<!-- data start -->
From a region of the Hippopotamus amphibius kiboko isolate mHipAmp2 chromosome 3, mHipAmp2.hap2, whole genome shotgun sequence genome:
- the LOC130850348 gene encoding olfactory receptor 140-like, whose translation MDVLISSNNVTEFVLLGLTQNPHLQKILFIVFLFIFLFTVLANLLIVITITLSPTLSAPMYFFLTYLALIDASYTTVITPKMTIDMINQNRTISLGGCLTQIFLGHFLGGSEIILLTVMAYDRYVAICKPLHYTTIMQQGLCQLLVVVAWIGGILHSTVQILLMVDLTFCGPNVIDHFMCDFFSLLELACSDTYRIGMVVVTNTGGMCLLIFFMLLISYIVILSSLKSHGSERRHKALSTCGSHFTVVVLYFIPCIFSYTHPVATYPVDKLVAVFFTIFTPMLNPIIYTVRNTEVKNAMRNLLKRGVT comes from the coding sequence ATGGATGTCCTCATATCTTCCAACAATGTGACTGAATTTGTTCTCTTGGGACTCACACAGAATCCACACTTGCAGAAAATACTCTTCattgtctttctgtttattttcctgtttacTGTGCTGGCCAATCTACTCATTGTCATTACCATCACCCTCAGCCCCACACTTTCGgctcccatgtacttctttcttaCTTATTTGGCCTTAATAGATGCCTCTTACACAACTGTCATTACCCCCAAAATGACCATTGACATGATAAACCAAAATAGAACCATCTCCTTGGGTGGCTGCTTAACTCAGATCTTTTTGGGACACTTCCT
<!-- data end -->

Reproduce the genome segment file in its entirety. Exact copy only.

From a region of the Hippopotamus amphibius kiboko isolate mHipAmp2 chromosome 3, mHipAmp2.hap2, whole genome shotgun sequence genome:
- the LOC130850348 gene encoding olfactory receptor 140-like, whose translation MDVLISSNNVTEFVLLGLTQNPHLQKILFIVFLFIFLFTVLANLLIVITITLSPTLSAPMYFFLTYLALIDASYTTVITPKMTIDMINQNRTISLGGCLTQIFLGHFLGGSEIILLTVMAYDRYVAICKPLHYTTIMQQGLCQLLVVVAWIGGILHSTVQILLMVDLTFCGPNVIDHFMCDFFSLLELACSDTYRIGMVVVTNTGGMCLLIFFMLLISYIVILSSLKSHGSERRHKALSTCGSHFTVVVLYFIPCIFSYTHPVATYPVDKLVAVFFTIFTPMLNPIIYTVRNTEVKNAMRNLLKRGVT comes from the coding sequence ATGGATGTCCTCATATCTTCCAACAATGTGACTGAATTTGTTCTCTTGGGACTCACACAGAATCCACACTTGCAGAAAATACTCTTCattgtctttctgtttattttcctgtttacTGTGCTGGCCAATCTACTCATTGTCATTACCATCACCCTCAGCCCCACACTTTCGgctcccatgtacttctttcttaCTTATTTGGCCTTAATAGATGCCTCTTACACAACTGTCATTACCCCCAAAATGACCATTGACATGATAAACCAAAATAGAACCATCTCCTTGGGTGGCTGCTTAACTCAGATCTTTTTGGGACACTTCCT